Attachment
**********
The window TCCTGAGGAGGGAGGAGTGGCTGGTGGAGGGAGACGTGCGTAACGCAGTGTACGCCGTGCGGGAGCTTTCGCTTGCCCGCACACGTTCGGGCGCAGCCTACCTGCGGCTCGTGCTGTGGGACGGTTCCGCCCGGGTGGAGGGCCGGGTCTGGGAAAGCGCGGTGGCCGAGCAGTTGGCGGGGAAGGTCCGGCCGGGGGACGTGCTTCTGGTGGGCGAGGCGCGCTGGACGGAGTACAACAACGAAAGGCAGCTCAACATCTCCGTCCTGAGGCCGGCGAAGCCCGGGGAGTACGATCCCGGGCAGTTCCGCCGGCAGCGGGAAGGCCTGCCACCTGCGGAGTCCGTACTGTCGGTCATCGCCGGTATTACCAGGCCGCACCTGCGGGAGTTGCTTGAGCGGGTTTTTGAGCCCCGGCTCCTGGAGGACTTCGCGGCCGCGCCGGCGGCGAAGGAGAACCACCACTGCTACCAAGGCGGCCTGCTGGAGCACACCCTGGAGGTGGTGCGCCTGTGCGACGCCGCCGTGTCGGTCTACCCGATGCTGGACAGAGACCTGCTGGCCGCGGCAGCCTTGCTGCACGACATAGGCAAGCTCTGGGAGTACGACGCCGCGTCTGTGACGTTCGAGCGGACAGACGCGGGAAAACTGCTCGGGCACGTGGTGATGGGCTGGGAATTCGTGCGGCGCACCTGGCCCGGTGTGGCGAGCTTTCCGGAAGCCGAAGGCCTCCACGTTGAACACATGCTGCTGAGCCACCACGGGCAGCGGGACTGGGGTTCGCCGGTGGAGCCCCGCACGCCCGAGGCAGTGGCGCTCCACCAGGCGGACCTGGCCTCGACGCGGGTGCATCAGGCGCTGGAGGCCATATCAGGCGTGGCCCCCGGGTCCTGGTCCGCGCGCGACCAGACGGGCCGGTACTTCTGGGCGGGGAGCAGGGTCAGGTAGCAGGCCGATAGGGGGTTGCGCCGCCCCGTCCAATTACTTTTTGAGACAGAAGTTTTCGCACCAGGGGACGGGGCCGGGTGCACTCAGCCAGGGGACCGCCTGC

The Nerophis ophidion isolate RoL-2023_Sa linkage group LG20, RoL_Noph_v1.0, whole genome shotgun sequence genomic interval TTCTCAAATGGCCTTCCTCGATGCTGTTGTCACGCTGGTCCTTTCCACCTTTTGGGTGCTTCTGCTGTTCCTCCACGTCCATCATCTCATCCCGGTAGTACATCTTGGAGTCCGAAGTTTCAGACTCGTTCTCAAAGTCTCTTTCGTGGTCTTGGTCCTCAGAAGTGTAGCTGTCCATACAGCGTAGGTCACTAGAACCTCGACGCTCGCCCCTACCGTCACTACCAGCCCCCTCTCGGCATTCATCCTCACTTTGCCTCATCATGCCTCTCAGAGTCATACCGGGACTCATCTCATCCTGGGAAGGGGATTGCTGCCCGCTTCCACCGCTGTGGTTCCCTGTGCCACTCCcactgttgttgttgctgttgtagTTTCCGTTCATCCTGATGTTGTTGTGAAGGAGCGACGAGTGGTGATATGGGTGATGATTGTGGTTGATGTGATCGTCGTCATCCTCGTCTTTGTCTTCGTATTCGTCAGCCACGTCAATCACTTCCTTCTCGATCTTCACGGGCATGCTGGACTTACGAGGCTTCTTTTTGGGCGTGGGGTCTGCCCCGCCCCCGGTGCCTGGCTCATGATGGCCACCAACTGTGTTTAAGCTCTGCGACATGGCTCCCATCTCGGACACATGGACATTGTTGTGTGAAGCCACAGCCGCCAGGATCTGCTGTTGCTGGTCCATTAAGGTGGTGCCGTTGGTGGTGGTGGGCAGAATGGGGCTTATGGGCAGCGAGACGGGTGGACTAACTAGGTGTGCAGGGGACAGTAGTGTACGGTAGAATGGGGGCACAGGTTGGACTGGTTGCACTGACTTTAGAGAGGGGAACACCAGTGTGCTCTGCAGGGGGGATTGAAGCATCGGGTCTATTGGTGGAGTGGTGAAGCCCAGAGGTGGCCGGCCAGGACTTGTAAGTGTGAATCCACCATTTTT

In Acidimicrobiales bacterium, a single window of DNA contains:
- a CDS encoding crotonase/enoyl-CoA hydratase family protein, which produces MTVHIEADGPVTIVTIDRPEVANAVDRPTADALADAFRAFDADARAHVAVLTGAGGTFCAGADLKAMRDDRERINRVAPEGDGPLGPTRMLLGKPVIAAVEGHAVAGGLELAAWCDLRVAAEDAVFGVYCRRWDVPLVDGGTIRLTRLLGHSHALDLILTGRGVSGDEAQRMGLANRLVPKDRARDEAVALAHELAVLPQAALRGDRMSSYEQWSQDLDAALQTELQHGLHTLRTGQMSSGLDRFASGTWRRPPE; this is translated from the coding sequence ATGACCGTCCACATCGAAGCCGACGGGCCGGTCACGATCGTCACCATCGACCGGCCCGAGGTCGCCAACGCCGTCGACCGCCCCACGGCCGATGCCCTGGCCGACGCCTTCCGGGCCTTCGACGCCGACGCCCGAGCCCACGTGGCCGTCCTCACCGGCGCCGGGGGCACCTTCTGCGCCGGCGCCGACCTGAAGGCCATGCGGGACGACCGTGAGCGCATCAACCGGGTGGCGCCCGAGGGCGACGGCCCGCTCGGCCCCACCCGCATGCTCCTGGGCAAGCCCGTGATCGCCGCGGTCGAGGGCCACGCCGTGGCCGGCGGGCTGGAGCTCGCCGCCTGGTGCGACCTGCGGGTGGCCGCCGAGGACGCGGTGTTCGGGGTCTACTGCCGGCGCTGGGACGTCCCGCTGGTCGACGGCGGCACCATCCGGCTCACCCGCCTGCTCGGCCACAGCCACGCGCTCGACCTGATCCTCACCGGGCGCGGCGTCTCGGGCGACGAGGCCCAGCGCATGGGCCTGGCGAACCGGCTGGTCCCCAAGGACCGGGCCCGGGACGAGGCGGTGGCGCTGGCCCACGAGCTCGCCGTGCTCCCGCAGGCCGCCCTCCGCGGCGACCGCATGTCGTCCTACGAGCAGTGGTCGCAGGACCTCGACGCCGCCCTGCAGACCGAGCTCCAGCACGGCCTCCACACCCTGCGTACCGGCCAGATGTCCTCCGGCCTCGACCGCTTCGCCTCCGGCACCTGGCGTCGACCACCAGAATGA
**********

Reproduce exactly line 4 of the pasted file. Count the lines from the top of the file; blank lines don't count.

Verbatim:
- a CDS encoding crotonase/enoyl-CoA hydratase family protein, which produces MTVHIEADGPVTIVTIDRPEVANAVDRPTADALADAFRAFDADARAHVAVLTGAGGTFCAGADLKAMRDDRERINRVAPEGDGPLGPTRMLLGKPVIAAVEGHAVAGGLELAAWCDLRVAAEDAVFGVYCRRWDVPLVDGGTIRLTRLLGHSHALDLILTGRGVSGDEAQRMGLANRLVPKDRARDEAVALAHELAVLPQAALRGDRMSSYEQWSQDLDAALQTELQHGLHTLRTGQMSSGLDRFASGTWRRPPE; this is translated from the coding sequence ATGACCGTCCACATCGAAGCCGACGGGCCGGTCACGATCGTCACCATCGACCGGCCCGAGGTCGCCAACGCCGTCGACCGCCCCACGGCCGATGCCCTGGCCGACGCCTTCCGGGCCTTCGACGCCGACGCCCGAGCCCACGTGGCCGTCCTCACCGGCGCCGGGGGCACCTTCTGCGCCGGCGCCGACCTGAAGGCCATGCGGGACGACCGTGAGCGCATCAACCGGGTGGCGCCCGAGGGCGACGGCCCGCTCGGCCCCACCCGCATGCTCCTGGGCAAGCCCGTGATCGCCGCGGTCGAGGGCCACGCCGTGGCCGGCGGGCTGGAGCTCGCCGCCTGGTGCGACCTGCGGGTGGCCGCCGAGGACGCGGTGTTCGGGGTCTACTGCCGGCGCTGGGACGTCCCGCTGGTCGACGGCGGCACCATCCGGCTCACCCGCCTGCTCGGCCACAGCCACGCGCTCGACCTGATCCTCACCGGGCGCGGCGTCTCGGGCGACGAGGCCCAGCGCATGGGCCTGGCGAACCGGCTGGTCCCCAAGGACCGGGCCCGGGACGAGGCGGTGGCGCTGGCCCACGAGCTCGCCGTGCTCCCGCAGGCCGCCCTCCGCGGCGACCGCATGTCGTCCTACGAGCAGTGGTCGCAGGACCTCGACGCCGCCCTGCAGACCGAGCTCCAGCACGGCCTCCACACCCTGCGTACCGGCCAGATGTCCTCCGGCCTCGACCGCTTCGCCTCCGGCACCTGGCGTCGACCACCAGAATGA